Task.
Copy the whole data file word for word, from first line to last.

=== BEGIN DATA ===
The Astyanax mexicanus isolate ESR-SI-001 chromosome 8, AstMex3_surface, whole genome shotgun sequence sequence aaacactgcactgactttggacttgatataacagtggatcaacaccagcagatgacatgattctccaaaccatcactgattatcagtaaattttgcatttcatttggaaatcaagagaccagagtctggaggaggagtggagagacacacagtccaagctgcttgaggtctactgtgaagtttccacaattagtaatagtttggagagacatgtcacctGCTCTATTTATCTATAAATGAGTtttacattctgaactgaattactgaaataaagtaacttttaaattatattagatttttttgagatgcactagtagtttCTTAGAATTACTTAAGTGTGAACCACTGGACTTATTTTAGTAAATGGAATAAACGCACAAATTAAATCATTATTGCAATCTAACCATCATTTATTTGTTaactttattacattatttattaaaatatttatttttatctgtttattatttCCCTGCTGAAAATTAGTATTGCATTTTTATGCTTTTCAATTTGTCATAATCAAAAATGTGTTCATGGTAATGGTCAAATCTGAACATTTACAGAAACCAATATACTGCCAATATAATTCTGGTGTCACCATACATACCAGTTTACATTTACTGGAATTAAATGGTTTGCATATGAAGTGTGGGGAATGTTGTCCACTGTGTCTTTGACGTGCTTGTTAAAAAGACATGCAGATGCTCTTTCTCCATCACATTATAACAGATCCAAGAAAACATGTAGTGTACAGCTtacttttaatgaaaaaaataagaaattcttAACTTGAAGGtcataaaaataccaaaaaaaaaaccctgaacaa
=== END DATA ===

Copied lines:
The Astyanax mexicanus isolate ESR-SI-001 chromosome 8, AstMex3_surface, whole genome shotgun sequence sequence aaacactgcactgactttggacttgatataacagtggatcaacaccagcagatgacatgattctccaaaccatcactgattatcagtaaattttgcatttcatttggaaatcaagagaccagagtctggaggaggagtggagagacacacagtccaagctgcttgaggtctactgtgaagtttccacaattagtaatagtttggagagacatgtcacctGCTCTATTTATCTATAAATGAGTtttacattctgaactgaattactgaaataaagtaacttttaaattatattagatttttttgagatgcactagtagtttCTTAGAATTACTTAAGTGTGAACCACTGGACTTATTTTAGTAAATGGAATAAACGCACAAATTAAATCATTATTGCAATCTAACCATCATTTATTTGTTaactttattacattatttattaaaatatttatttttatctgtttattatttCCCTGCTGAAAATTAGTATTGCATTTTTATGCTTTTCAATTTGTCATAATCAAAAATGTGTTCATGGTAATGGTCAAATCTGAACATTTACAGAAACCAATATACTGCCAATATAATTCTGGTGTCACCATACATACCAGTTTACATTTACTGGAATTAAATGGTTTGCATATGAAGTGTGGGGAATGTTGTCCACTGTGTCTTTGACGTGCTTGTTAAAAAGACATGCAGATGCTCTTTCTCCATCACATTATAACAGATCCAAGAAAACATGTAGTGTACAGCTtacttttaatgaaaaaaataagaaattcttAACTTGAAGGtcataaaaataccaaaaaaaaaaccctgaacaa